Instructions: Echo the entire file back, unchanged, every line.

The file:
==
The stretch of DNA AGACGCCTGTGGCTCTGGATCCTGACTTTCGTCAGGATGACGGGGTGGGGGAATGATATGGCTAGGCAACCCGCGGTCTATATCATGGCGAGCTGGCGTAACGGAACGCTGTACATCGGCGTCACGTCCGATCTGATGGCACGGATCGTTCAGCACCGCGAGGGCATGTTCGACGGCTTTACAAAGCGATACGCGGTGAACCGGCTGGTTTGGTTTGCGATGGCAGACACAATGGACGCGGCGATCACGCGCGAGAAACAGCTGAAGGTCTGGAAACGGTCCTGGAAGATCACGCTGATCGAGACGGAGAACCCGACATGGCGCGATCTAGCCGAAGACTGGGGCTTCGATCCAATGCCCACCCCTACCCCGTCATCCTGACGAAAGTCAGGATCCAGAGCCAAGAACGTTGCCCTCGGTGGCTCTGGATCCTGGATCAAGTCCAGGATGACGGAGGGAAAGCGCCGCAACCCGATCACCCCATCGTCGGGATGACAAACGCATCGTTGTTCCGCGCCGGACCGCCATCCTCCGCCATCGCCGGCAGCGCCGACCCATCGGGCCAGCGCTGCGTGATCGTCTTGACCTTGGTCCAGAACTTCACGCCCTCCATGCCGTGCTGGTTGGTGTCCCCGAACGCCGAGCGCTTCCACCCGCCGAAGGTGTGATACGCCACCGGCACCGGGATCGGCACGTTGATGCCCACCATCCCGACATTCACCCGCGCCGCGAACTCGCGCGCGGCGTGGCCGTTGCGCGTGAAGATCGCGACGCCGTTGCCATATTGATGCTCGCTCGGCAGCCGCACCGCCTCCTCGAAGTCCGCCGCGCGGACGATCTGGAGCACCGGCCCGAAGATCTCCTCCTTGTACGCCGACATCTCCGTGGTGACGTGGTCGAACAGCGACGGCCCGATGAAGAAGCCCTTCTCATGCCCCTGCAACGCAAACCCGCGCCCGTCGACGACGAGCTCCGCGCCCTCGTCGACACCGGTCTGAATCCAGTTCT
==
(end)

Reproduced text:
The stretch of DNA AGACGCCTGTGGCTCTGGATCCTGACTTTCGTCAGGATGACGGGGTGGGGGAATGATATGGCTAGGCAACCCGCGGTCTATATCATGGCGAGCTGGCGTAACGGAACGCTGTACATCGGCGTCACGTCCGATCTGATGGCACGGATCGTTCAGCACCGCGAGGGCATGTTCGACGGCTTTACAAAGCGATACGCGGTGAACCGGCTGGTTTGGTTTGCGATGGCAGACACAATGGACGCGGCGATCACGCGCGAGAAACAGCTGAAGGTCTGGAAACGGTCCTGGAAGATCACGCTGATCGAGACGGAGAACCCGACATGGCGCGATCTAGCCGAAGACTGGGGCTTCGATCCAATGCCCACCCCTACCCCGTCATCCTGACGAAAGTCAGGATCCAGAGCCAAGAACGTTGCCCTCGGTGGCTCTGGATCCTGGATCAAGTCCAGGATGACGGAGGGAAAGCGCCGCAACCCGATCACCCCATCGTCGGGATGACAAACGCATCGTTGTTCCGCGCCGGACCGCCATCCTCCGCCATCGCCGGCAGCGCCGACCCATCGGGCCAGCGCTGCGTGATCGTCTTGACCTTGGTCCAGAACTTCACGCCCTCCATGCCGTGCTGGTTGGTGTCCCCGAACGCCGAGCGCTTCCACCCGCCGAAGGTGTGATACGCCACCGGCACCGGGATCGGCACGTTGATGCCCACCATCCCGACATTCACCCGCGCCGCGAACTCGCGCGCGGCGTGGCCGTTGCGCGTGAAGATCGCGACGCCGTTGCCATATTGATGCTCGCTCGGCAGCCGCACCGCCTCCTCGAAGTCCGCCGCGCGGACGATCTGGAGCACCGGCCCGAAGATCTCCTCCTTGTACGCCGACATCTCCGTGGTGACGTGGTCGAACAGCGACGGCCCGATGAAGAAGCCCTTCTCATGCCCCTGCAACGCAAACCCGCGCCCGTCGACGACGAGCTCCGCGCCCTCGTCGACACCGGTCTGAATCCAGTTCT